In musical theater, there is nothing new under the sun. In fact, some of the most recent and most successful musicals (“The Producers,” “Spamalot”) have become so by poking fun at the convention and formulaic quality of the modern musical. The charming new production “The Light in the Piazza” certainly earns points for a serious attempt at breaking with convention and, if anything, it might be guilty of trying to do too much.
“The Light in the Piazza,” which runs through Feb. 11 at the Fox Theatre, begins as a rather simple story. Margaret Johnson (Christine Andreas) and her daughter Clara (Leslie Henstock) are Americans traveling in Italy in 1953. While in Florence, Clara, bubbling with an exuberant innocence, chances to meet Fabrizio Naccarelli (David Burnham), a handsome Italian boy.
But just when all the pieces are in place for a standard “young love abroad” story, it becomes clear that there is something not quite right about Clara and Margaret goes to great lengths to keep her daughter away from this strapping, young Italian.
But Fabrizio is not easily deterred and he continues to track them down all over the streets of Florence. He even enlists his father, Signor Naccarelli (David Ledingham), to distract Margaret so he and Clara can be alone together.
In another pleasant break from convention, the play avoids having everyone in Italy inexplicably speaking English. Apparently, people in foreign countries prefer to speak in their native language. Who knew? Throughout the show, Fabrizio’s English is choppy at best, and entire scenes and musical numbers featuring the Naccarelli clan are performed in Italian. But fear not, xenophobes, for even without subtitles it is very clear what is going on with the mood and general point coming across very easily. The Italian effectively adds quite a bit of depth and realism to the story.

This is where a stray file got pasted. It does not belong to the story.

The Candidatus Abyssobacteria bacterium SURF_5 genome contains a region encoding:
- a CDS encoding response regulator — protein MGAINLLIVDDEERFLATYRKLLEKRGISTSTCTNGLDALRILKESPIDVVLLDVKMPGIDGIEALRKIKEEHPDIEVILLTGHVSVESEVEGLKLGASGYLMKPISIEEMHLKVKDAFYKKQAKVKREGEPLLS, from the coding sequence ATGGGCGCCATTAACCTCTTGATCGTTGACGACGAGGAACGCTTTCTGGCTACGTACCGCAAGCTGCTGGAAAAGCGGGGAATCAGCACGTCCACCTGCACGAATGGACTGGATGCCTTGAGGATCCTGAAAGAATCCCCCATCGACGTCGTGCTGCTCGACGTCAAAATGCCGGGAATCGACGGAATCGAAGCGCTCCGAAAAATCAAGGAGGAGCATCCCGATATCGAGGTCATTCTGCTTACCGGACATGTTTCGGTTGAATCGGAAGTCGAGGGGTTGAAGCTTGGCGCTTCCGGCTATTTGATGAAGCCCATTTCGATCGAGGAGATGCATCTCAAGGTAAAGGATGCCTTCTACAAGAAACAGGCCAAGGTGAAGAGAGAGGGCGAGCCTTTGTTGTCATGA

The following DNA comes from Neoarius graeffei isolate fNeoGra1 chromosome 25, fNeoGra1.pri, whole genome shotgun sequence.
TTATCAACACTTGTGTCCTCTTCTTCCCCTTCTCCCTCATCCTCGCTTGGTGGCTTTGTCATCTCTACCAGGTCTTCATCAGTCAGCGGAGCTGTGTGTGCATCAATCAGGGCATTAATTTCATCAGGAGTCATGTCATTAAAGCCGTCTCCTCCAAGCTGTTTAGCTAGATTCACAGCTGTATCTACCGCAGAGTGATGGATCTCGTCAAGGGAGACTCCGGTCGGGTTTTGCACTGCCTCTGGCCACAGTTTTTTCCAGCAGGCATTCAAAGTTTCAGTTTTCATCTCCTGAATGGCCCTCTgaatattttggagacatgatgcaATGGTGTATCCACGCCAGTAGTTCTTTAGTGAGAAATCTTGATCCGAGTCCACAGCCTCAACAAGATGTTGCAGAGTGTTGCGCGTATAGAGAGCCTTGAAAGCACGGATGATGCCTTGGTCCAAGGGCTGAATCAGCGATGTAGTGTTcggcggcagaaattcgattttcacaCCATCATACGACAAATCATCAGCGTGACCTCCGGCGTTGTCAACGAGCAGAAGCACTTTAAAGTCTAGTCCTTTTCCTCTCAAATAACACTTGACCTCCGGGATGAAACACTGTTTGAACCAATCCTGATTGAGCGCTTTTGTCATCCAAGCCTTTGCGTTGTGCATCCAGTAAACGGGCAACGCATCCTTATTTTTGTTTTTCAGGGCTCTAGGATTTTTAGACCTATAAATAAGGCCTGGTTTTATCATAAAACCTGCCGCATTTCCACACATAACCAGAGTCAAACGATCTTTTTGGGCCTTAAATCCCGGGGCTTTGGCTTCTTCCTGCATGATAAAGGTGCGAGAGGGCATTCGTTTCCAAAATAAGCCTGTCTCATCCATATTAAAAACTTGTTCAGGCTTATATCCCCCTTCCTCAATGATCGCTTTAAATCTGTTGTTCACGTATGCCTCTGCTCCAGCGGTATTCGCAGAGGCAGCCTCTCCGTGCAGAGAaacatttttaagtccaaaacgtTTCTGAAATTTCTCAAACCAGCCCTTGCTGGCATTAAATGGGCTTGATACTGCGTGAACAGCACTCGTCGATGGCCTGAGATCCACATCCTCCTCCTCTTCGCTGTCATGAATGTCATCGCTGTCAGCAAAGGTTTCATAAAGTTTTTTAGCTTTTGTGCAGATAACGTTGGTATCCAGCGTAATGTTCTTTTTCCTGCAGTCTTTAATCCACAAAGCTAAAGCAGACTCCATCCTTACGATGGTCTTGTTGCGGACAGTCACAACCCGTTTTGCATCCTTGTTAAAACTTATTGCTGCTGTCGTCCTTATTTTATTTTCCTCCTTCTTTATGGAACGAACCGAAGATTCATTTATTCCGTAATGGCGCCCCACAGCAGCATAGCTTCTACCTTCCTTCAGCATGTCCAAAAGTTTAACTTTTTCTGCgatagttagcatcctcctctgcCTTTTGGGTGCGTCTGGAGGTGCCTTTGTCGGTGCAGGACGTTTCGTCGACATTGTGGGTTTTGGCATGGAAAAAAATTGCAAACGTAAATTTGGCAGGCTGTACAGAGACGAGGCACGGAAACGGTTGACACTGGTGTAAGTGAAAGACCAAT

Running concurrent to Clara and Fabrizio’s story of blossoming love, we are also shown some troubled romances, mostly between Margaret and her husband back in the United States, Roy (John Procaccino), who is even more strongly opposed to Clara’s relationship; and a little more comedically, the tempestuous marriage of Fabrizio’s brother Giuseppe (Jonathan Hammond) and his wife Franca (Wendi Bergamini).
All the romantic intrigue aside, this still is a musical and it is in this respect where “The Light in the Piazza” becomes a bit uneven. The songs are all pleasant and solid, although not particularly memorable. And vocally the cast was pretty average with Burnham being the only standout. But this was forgivable as the emphasis of this production was clearly on the acting and in that aspect, the cast was more than up for the task.
The sets and the staging are wonderful as the streets of Florence almost become a character of their own as they are almost perpetually lit in the soft glow of a late afternoon.
There is much to love about “The Light in the Piazza,” with six Tony Awards under its belt it certainly has a fine pedigree; but instead of embracing us and letting us in, it seems to be constantly pushing the audience away. It takes on perhaps one conflict too many and takes itself very seriously at times, but then the tone will suddenly shift to whimsical at a speed fast enough to give you whiplash. And the nature of Clara’s affliction is hinted at but withheld for so long that the desire to stand up and yell “Get on with it!” might come upon you.
But these blemishes aside, “The Light in the Piazza” is a pleasant and romantic night at the theater, although it wouldn’t hurt to brush up on your Italian.
“The Light in the Piazza” is now playing at the Fox Theatre through Feb. 11. For tickets, call MetroTix at (314)-534-1111 or go to metrotix.com.